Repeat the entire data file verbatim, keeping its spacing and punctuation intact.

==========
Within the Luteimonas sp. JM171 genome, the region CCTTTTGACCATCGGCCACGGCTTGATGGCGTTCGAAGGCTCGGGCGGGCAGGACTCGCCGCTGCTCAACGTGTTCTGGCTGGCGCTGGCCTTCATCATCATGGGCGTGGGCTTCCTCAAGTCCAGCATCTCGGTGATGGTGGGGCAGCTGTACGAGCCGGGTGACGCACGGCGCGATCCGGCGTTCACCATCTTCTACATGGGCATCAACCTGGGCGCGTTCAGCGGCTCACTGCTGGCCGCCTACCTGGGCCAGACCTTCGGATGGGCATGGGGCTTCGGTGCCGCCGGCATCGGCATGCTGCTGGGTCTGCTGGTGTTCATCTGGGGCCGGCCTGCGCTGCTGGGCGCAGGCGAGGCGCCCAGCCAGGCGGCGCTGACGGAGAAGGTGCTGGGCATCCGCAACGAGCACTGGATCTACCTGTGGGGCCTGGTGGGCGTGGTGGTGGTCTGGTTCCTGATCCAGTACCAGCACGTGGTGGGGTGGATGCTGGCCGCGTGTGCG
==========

Within the Luteimonas sp. JM171 genome, the region CCTTTTGACCATCGGCCACGGCTTGATGGCGTTCGAAGGCTCGGGCGGGCAGGACTCGCCGCTGCTCAACGTGTTCTGGCTGGCGCTGGCCTTCATCATCATGGGCGTGGGCTTCCTCAAGTCCAGCATCTCGGTGATGGTGGGGCAGCTGTACGAGCCGGGTGACGCACGGCGCGATCCGGCGTTCACCATCTTCTACATGGGCATCAACCTGGGCGCGTTCAGCGGCTCACTGCTGGCCGCCTACCTGGGCCAGACCTTCGGATGGGCATGGGGCTTCGGTGCCGCCGGCATCGGCATGCTGCTGGGTCTGCTGGTGTTCATCTGGGGCCGGCCTGCGCTGCTGGGCGCAGGCGAGGCGCCCAGCCAGGCGGCGCTGACGGAGAAGGTGCTGGGCATCCGCAACGAGCACTGGATCTACCTGTGGGGCCTGGTGGGCGTGGTGGTGGTCTGGTTCCTGATCCAGTACCAGCACGTGGTGGGGTGGATGCTGGCCGCGTGTGCG